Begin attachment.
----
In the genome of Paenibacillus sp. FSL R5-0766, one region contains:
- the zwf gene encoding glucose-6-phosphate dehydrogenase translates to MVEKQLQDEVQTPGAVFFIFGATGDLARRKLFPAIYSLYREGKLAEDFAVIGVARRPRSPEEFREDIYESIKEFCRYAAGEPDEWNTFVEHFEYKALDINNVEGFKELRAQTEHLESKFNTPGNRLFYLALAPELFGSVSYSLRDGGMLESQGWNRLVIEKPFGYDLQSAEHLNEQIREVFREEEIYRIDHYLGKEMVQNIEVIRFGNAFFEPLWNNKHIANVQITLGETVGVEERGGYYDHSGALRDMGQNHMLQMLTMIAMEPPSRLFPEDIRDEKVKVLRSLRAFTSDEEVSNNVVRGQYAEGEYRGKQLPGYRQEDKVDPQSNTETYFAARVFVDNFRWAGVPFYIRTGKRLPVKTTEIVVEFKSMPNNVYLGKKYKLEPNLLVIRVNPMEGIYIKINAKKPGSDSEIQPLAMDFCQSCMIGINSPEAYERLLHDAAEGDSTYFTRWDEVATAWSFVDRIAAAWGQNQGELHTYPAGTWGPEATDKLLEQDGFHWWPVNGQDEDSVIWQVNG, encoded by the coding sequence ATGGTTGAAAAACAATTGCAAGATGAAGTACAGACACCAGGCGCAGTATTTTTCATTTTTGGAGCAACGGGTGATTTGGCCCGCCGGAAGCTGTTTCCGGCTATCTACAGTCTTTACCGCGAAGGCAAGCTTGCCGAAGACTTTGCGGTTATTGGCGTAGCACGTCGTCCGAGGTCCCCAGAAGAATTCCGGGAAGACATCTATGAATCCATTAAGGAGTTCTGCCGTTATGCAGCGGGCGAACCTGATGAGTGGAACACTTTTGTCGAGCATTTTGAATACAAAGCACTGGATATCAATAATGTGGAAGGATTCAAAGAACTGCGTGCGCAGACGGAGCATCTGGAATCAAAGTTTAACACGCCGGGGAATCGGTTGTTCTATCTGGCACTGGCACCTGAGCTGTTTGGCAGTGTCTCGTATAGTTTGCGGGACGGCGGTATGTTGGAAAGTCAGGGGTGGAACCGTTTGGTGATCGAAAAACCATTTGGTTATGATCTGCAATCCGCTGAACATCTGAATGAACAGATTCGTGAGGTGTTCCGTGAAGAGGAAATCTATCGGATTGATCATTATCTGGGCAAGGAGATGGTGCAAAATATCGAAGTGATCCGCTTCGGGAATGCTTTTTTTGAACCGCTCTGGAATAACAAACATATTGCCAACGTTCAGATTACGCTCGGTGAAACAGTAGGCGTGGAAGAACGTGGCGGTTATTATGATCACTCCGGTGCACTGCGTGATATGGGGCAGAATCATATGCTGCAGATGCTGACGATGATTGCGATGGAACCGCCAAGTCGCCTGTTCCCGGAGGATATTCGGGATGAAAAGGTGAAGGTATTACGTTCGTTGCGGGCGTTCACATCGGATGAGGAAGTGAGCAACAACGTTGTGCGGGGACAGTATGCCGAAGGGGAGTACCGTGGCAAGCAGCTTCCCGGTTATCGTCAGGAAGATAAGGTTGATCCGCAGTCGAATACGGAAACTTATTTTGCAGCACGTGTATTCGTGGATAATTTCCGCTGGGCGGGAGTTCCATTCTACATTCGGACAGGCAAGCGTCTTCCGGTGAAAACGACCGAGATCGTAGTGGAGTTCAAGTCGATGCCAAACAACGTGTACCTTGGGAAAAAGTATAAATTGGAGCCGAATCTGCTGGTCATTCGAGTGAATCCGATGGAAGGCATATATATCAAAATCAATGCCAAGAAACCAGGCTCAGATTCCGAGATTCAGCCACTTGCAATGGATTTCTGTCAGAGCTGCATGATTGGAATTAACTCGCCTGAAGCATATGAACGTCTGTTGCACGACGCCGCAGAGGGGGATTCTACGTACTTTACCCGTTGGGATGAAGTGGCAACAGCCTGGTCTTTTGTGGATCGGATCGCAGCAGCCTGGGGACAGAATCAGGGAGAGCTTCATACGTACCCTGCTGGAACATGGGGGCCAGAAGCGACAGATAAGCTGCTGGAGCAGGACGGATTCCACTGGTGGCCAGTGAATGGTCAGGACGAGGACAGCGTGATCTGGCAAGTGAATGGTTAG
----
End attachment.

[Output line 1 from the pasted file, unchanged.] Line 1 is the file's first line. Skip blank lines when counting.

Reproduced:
In the genome of Paenibacillus sp. FSL R5-0766, one region contains: